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Last year, Russell Westbrook had a historic season on his way to the MVP award, with James Harden and Kawhi Leonard right on his heels. But heading into this season, the dynamic for MVP — and many of the NBA awards — feels very different and wide open.

In this latest PBT Extra, I lay out my preseason predictions for every award — LeBron James for MVP, Ben Simmons for Rookie of the Year, and on down the list. There are a few leaps and surprises in there (predicting Most Improved or Sixth Man before the season is a crap shoot, so why not gamble).

Now the predictions season is over, let’s get on to the games.

Jazz: Dante Exum undergoing surgery after shoulder injury

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Jazz point guard Dante Exum hurt his shoulder in a preseason game – an injury that immediately looked like it could be season-ending.

Though Utah doesn’t outright say Exum is done for the year, this doesn’t engender much hope.

Jazz release:

The following is a medical update on Utah Jazz guard Danté Exum who suffered a separated left shoulder on October 6 vs. Phoenix.

After further evaluation, Exum (6-6, 190, Australia) has elected to undergo surgery to stabilize the AC joint of his left shoulder. The surgery is scheduled to take place Tuesday, October 24 in Los Angeles. Further updates will be provided when appropriate.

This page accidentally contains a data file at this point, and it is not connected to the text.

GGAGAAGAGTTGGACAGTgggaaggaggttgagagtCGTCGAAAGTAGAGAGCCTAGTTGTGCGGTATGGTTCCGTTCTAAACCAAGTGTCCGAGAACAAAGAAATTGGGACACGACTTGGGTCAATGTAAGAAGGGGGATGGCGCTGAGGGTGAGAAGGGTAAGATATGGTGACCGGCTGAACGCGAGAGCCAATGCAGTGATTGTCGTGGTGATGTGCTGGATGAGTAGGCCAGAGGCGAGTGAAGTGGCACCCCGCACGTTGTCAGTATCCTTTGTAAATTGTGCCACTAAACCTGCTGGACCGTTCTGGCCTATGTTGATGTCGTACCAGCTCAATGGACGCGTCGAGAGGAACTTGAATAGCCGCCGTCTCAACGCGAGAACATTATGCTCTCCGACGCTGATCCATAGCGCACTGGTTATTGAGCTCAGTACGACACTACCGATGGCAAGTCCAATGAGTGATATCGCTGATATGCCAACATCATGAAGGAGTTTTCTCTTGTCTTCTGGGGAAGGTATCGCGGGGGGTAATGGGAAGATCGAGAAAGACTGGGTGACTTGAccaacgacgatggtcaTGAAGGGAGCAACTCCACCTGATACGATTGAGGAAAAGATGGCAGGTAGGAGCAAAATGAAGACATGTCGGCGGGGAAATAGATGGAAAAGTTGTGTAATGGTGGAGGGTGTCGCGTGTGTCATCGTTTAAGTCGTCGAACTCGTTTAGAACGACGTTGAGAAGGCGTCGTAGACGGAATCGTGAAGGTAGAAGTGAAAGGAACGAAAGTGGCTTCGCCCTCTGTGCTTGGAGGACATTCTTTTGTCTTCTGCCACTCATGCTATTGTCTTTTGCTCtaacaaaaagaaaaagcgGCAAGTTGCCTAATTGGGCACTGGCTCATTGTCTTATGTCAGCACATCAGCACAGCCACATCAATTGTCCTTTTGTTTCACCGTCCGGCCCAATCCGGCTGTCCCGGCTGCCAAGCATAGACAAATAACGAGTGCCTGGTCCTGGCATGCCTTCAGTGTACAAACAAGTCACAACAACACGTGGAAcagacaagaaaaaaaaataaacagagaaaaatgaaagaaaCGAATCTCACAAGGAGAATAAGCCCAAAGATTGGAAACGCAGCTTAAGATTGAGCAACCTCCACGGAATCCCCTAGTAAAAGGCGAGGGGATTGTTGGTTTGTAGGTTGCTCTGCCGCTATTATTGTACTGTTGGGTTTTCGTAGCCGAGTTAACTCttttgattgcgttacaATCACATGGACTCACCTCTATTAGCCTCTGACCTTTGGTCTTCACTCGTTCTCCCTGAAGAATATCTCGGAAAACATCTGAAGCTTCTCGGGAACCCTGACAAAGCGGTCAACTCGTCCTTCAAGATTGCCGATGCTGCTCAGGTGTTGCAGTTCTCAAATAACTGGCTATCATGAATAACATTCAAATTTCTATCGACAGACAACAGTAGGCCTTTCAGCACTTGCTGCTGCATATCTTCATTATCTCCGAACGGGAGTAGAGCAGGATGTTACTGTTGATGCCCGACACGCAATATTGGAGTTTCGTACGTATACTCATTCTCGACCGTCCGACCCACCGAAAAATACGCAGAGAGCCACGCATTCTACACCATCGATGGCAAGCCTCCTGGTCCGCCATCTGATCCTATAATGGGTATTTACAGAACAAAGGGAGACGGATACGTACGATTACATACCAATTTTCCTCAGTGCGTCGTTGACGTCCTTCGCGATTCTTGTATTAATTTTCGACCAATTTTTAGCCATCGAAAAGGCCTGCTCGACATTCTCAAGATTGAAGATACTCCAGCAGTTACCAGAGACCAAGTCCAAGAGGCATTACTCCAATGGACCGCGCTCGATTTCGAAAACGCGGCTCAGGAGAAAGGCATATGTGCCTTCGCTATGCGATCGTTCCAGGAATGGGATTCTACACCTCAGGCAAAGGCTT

Exum (obviously) didn’t receive a contract extension before today’s deadline, so he’ll become a free agent next summer. After one full missed season already and two years of limited effectiveness, it’s not even clear Utah will extend Exum a qualifying offer to make him a restricted free agent. The former No. 5 pick almost certainly won’t meet the starter criteria, which means his qualifying offer would be worth $4,333,931 (down from $6,619,903 based on his draft slot).

The Jazz will start Ricky Rubio, and Raul Neto will be the primary point guard behind him. Wings Rodney Hood, Alec Burks, Donovan Mitchell and Joe Ingles can all share facilitating duties.

Utah will probably be just fine without Exum this season, which speaks to his marginal place long-term.

Sprained ankle has LeBron James questionable for opener vs. Celtics

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INDEPENDENCE, Ohio (AP) — LeBron James‘ playing status for Tuesday’s season opener against Boston remains unclear.

James has been slowed by a sprained left ankle for more than two weeks and it’s still not known whether he’ll be on the floor when the Cavaliers take on the Celtics and Kyrie Irving, who asked to be traded by Cleveland this summer.

Following Monday’s practice, Cavs coach Tyronn Lue said “I really don’t know” when asked if James will play.

James took part in some post-practice shooting drills with teammates. He did not speak with the media as the Cavaliers prepared for their opener, a rematch of last year’s Eastern Conference finals.

James has never missed an opener in his NBA career, and teammate J.R. Smith doesn’t expect him to miss this one.

“Oh, he’s going to go,” Smith said. “He’s going to go, trust me that. I don’t care what he’s got to do, he’s going to play.”